Recent claims by Chinese leader Xi Jinping that China has its own brand of “democracy” are a bid to water down the concept, and minimize its ideological power against the authoritarian Chinese Communist Party (CCP), analysts told RFA.
As the administration of U.S. President Joe Biden announced plans for a conference in December to “defend democratic values,” Chinese foreign ministry spokesman Wang Wenbin hit out at the exclusion of authoritarian regimes, saying the U.S. shouldn’t be allowed to claim ownership of the term.
“One should not try to turn democracy into Coca-Cola, which tastes the same across the world with the syrup produced by one country, and deprive countries of the right and freedom to explore their own democratic path, in total disregard of the diversity of history, culture, social system and development stage of countries,” Wang told an Oct. 19 news conference in Beijing.
Wang also accused the U.S. of “inciting division and confrontation in the international arena and pushing the world back to the Cold War” in the name of democracy.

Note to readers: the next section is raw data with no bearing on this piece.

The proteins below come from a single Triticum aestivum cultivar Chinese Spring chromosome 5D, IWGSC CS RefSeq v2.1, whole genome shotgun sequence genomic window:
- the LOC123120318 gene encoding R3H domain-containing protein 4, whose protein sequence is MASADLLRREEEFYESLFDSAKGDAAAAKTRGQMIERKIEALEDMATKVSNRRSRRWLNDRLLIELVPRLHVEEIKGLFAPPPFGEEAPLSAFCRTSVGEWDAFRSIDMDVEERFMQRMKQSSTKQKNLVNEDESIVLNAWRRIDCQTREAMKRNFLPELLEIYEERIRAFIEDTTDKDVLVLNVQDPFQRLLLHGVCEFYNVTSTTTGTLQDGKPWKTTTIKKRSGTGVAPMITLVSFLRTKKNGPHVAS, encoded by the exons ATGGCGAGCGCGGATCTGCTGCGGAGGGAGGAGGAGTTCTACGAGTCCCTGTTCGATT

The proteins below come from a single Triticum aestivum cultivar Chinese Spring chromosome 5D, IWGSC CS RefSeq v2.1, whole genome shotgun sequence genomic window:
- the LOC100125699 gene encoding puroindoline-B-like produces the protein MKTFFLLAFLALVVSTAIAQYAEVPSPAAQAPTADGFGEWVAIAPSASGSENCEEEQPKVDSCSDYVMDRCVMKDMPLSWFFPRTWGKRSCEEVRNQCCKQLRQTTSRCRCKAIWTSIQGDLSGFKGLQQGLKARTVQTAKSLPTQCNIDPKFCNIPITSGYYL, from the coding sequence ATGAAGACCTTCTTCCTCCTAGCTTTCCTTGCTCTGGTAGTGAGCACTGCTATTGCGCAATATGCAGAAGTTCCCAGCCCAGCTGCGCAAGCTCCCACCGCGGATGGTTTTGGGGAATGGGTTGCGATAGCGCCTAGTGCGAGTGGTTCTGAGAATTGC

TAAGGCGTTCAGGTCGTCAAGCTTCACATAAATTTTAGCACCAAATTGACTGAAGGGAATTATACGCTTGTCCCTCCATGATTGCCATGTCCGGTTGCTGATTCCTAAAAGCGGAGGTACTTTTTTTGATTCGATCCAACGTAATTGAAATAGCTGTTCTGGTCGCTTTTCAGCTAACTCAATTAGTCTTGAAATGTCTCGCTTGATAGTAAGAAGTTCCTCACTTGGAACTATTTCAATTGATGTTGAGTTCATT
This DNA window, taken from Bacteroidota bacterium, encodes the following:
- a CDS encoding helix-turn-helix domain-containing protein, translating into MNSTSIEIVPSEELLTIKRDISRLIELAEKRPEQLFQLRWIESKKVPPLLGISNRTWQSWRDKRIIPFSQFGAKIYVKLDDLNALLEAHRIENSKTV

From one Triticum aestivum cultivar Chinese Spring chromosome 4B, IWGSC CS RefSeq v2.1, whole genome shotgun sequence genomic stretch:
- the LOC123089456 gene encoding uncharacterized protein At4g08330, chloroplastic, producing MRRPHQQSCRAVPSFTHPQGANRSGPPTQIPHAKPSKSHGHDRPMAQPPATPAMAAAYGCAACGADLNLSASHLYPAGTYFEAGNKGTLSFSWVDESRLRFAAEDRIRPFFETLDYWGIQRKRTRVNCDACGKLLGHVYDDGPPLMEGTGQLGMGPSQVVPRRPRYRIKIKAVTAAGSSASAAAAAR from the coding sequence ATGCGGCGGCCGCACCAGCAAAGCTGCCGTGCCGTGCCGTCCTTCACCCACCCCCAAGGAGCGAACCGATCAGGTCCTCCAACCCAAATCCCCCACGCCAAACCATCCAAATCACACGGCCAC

“It will only bring turbulence and chaos to the world and undermine the peace and development of mankind,” he said.
Wang’s diatribe comes after CCP general secretary Xi Jinping claimed democracy as “a key tenet” of his party’s regime, and called for improvements to the nationwide system of People’s Congresses, which run “elections” to choose representatives from a carefully controlled slate of CCP-backed candidates.
Analysts said Xi’s used of the term to describe life under one-party rule by the CCP is deliberate.
“Xi Jinping and the CCP are attempting to essentially pirate the concepts of democracy and human rights in order to lessen their ideological power … the threat that they pose ideologically to power of the CCP,” Anders Corr, who publishes the Journal of Political Risk, told RFA. “China under the CCP is not a democracy. It does not have human rights. It does not have the rule of law.”
“It attempts to portray itself as having all these things; it adopts the ideas and the concepts to try to promote itself and to try to conceal the … genuine will of the Chinese people,” Corr said.